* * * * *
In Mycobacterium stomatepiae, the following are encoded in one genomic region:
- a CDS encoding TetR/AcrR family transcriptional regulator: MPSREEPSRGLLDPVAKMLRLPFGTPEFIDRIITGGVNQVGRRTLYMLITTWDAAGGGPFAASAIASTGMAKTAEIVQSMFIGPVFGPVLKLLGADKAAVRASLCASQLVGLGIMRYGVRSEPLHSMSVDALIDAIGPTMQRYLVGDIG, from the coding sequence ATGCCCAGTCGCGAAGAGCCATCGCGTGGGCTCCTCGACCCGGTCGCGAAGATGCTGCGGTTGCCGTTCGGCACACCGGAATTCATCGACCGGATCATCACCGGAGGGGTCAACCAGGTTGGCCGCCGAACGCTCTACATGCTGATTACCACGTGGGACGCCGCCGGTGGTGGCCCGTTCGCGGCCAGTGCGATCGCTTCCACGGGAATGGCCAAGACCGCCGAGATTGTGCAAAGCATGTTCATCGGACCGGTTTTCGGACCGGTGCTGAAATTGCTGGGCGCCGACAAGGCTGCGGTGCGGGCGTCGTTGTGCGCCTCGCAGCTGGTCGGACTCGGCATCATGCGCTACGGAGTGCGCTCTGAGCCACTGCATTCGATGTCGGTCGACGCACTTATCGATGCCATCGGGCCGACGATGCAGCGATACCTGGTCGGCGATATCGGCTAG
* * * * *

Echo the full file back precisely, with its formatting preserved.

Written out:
In Mycobacterium stomatepiae, the following are encoded in one genomic region:
- a CDS encoding TetR/AcrR family transcriptional regulator: MPSREEPSRGLLDPVAKMLRLPFGTPEFIDRIITGGVNQVGRRTLYMLITTWDAAGGGPFAASAIASTGMAKTAEIVQSMFIGPVFGPVLKLLGADKAAVRASLCASQLVGLGIMRYGVRSEPLHSMSVDALIDAIGPTMQRYLVGDIG, from the coding sequence ATGCCCAGTCGCGAAGAGCCATCGCGTGGGCTCCTCGACCCGGTCGCGAAGATGCTGCGGTTGCCGTTCGGCACACCGGAATTCATCGACCGGATCATCACCGGAGGGGTCAACCAGGTTGGCCGCCGAACGCTCTACATGCTGATTACCACGTGGGACGCCGCCGGTGGTGGCCCGTTCGCGGCCAGTGCGATCGCTTCCACGGGAATGGCCAAGACCGCCGAGATTGTGCAAAGCATGTTCATCGGACCGGTTTTCGGACCGGTGCTGAAATTGCTGGGCGCCGACAAGGCTGCGGTGCGGGCGTCGTTGTGCGCCTCGCAGCTGGTCGGACTCGGCATCATGCGCTACGGAGTGCGCTCTGAGCCACTGCATTCGATGTCGGTCGACGCACTTATCGATGCCATCGGGCCGACGATGCAGCGATACCTGGTCGGCGATATCGGCTAG